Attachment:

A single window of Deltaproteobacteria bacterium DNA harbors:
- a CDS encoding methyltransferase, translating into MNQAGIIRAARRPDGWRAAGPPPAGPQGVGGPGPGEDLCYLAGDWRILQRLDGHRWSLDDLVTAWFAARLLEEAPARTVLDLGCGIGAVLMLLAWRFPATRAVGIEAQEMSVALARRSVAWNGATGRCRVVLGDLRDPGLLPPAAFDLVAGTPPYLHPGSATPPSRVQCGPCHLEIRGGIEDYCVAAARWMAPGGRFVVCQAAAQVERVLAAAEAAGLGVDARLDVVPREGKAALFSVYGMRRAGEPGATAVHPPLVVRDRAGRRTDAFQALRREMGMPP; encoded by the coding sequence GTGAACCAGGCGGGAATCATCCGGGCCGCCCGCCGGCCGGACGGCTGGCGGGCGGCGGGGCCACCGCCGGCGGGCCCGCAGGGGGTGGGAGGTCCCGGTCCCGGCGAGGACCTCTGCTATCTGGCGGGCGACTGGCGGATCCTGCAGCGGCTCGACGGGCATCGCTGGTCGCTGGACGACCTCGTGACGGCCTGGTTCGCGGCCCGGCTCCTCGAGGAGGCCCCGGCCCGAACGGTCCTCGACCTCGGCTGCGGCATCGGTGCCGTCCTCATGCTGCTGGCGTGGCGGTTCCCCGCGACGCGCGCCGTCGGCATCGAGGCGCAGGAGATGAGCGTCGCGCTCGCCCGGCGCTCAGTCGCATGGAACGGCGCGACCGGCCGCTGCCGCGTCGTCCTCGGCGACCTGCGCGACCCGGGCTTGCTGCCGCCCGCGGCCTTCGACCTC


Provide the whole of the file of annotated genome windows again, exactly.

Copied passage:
A single window of Deltaproteobacteria bacterium DNA harbors:
- a CDS encoding methyltransferase, translating into MNQAGIIRAARRPDGWRAAGPPPAGPQGVGGPGPGEDLCYLAGDWRILQRLDGHRWSLDDLVTAWFAARLLEEAPARTVLDLGCGIGAVLMLLAWRFPATRAVGIEAQEMSVALARRSVAWNGATGRCRVVLGDLRDPGLLPPAAFDLVAGTPPYLHPGSATPPSRVQCGPCHLEIRGGIEDYCVAAARWMAPGGRFVVCQAAAQVERVLAAAEAAGLGVDARLDVVPREGKAALFSVYGMRRAGEPGATAVHPPLVVRDRAGRRTDAFQALRREMGMPP; encoded by the coding sequence GTGAACCAGGCGGGAATCATCCGGGCCGCCCGCCGGCCGGACGGCTGGCGGGCGGCGGGGCCACCGCCGGCGGGCCCGCAGGGGGTGGGAGGTCCCGGTCCCGGCGAGGACCTCTGCTATCTGGCGGGCGACTGGCGGATCCTGCAGCGGCTCGACGGGCATCGCTGGTCGCTGGACGACCTCGTGACGGCCTGGTTCGCGGCCCGGCTCCTCGAGGAGGCCCCGGCCCGAACGGTCCTCGACCTCGGCTGCGGCATCGGTGCCGTCCTCATGCTGCTGGCGTGGCGGTTCCCCGCGACGCGCGCCGTCGGCATCGAGGCGCAGGAGATGAGCGTCGCGCTCGCCCGGCGCTCAGTCGCATGGAACGGCGCGACCGGCCGCTGCCGCGTCGTCCTCGGCGACCTGCGCGACCCGGGCTTGCTGCCGCCCGCGGCCTTCGACCTC